This single cylinder thermo acoustic engine operates from a tiny methylated spirits (denatured alcohol) flame. The optimum running speed is 2700rpm when warmed up fully. As far as we know this is the fastest thermo-acoustic engine available.
The thermo acoustic engine is known by several names, including resonant engine, lag engine, lamina flow engine and traveling wave engine. This engine, with its transparent main tube, beautifully and elegantly demonstrates the principles behind such engines.
How does it work?
The thermo-acoustic engine works by converting sound waves into motion. The sound waves are generated by heating one end of a ‘stack’ of coiled material and allowing the other end to remain cool.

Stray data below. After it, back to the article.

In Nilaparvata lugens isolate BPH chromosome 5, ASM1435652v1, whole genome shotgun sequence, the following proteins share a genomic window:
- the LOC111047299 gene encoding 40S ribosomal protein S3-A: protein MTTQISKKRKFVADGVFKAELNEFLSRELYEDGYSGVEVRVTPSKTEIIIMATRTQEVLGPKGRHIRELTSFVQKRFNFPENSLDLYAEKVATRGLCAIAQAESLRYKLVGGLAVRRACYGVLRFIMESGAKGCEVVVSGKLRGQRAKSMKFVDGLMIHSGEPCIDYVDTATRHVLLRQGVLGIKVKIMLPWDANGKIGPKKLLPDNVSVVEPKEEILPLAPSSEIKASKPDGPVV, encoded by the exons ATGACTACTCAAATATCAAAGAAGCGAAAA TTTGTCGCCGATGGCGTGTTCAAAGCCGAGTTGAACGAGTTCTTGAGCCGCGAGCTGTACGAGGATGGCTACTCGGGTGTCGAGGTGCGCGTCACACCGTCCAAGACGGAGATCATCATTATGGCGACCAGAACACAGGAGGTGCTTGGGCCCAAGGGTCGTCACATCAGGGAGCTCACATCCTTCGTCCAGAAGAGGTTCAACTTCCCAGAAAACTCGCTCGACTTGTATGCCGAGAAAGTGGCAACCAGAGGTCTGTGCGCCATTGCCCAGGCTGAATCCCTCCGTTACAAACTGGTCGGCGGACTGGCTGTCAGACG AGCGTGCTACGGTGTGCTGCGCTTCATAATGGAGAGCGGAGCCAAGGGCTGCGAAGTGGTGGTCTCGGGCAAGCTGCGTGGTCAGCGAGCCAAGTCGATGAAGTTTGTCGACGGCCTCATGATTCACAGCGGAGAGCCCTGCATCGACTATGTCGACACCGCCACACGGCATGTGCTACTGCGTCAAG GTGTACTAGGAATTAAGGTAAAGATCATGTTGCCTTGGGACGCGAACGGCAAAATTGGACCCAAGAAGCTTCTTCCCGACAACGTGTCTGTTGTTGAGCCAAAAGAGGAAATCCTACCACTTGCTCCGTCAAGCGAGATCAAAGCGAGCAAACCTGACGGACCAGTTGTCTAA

The engine is fired by a small spirit burner. By heating the end of the coiled ‘stack’ a bouncing pressure wave is set up inside the tube. The crucial element in the thermo-acoustic engine is the ‘choke’, which reduces the bore of the tube.
It is the pressure fluctuations that ultimately drive the engine, in the expansion phase the piston is pushed outwards, in the contraction phase the piston is pulled inwards.
The engine requires a small push of the flywheel for it to start. Without the small push the pressure and velocity of the standing wave remain at equilibrium. Move the flywheel and the equilibrium is shifted, thus allowing the cyclic variations to take place.